“The use of every garden,” writes Janice Bowers, is “to bringits inhabitants into proper relation with the infinite.” In A FULLLIFE IN A SMALL PLACE, Bowers describes her deepening interest,after the age of forty, in Southwestern suburban gardening. Trained as a field botanist, Bowers notes the unexpected varietyand richness of wildlife, birds, and insects in her small suburbanplot in Tucson, right in the middle of the Sonoran Desert. Gardening in the desert Southwest is a compromise with the climate,soil and aridity, Bowers discovers, as she tempers her gardener’senthusiasm with the harsh demands of the desert terrain.
The sixteen essays in A FULL LIFE IN A SMALL PLACE are dividedinto three sections: “The Garden and the Desert”; “OrdinaryMiracles”; and “The Green Garden of the Heart.” Bowers’ literarytalents as a journal keeper and a personal essayist enrich theseessays with lively anecdotes and reflections, scientific andliterary allusions, and the hard-won wisdom of a patient andobservant gardener. As Bowers notes, though she expected to findbiological principles at work in her garden, she did not expectthat her quest for gardening lore would touch upon such a widerange of human knowledge.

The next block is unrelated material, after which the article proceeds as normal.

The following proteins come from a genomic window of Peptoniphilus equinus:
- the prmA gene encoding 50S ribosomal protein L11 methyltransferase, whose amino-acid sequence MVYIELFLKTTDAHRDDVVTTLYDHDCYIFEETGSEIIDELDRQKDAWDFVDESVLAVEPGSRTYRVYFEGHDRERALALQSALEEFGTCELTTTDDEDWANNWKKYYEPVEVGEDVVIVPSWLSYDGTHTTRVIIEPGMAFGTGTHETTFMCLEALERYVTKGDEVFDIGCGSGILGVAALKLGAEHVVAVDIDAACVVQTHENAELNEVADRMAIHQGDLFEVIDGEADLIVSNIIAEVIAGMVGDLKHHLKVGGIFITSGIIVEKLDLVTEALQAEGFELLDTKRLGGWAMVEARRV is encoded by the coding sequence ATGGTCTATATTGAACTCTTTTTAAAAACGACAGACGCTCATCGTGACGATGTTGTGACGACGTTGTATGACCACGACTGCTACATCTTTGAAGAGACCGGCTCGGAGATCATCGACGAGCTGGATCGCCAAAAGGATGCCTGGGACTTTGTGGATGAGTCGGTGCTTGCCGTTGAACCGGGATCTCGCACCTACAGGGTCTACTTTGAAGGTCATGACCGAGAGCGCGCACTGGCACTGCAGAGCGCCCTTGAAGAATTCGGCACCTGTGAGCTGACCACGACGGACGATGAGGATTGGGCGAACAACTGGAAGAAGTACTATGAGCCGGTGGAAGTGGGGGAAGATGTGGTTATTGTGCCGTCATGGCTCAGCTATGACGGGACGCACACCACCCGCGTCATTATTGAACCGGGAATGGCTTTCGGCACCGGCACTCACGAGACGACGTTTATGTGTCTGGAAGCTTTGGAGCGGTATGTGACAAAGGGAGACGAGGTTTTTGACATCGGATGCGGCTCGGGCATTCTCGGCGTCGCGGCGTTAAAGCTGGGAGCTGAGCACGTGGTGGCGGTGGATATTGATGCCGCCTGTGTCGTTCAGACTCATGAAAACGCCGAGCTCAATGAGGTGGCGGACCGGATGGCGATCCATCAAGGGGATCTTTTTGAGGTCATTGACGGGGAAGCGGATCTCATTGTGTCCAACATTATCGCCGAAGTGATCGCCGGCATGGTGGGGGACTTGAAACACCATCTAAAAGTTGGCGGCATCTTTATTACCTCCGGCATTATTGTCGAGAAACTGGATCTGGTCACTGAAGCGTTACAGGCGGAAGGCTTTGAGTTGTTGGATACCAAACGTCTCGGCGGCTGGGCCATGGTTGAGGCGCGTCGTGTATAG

A FULL LIFE IN A SMALL PLACE is more than a collection ofgardening essays. It is a philosophy of life—the record ofa gardener who has made peace with her particular place on earth. These essays will bring much pleasure to the natural history readerand the Southwestern gardener alike.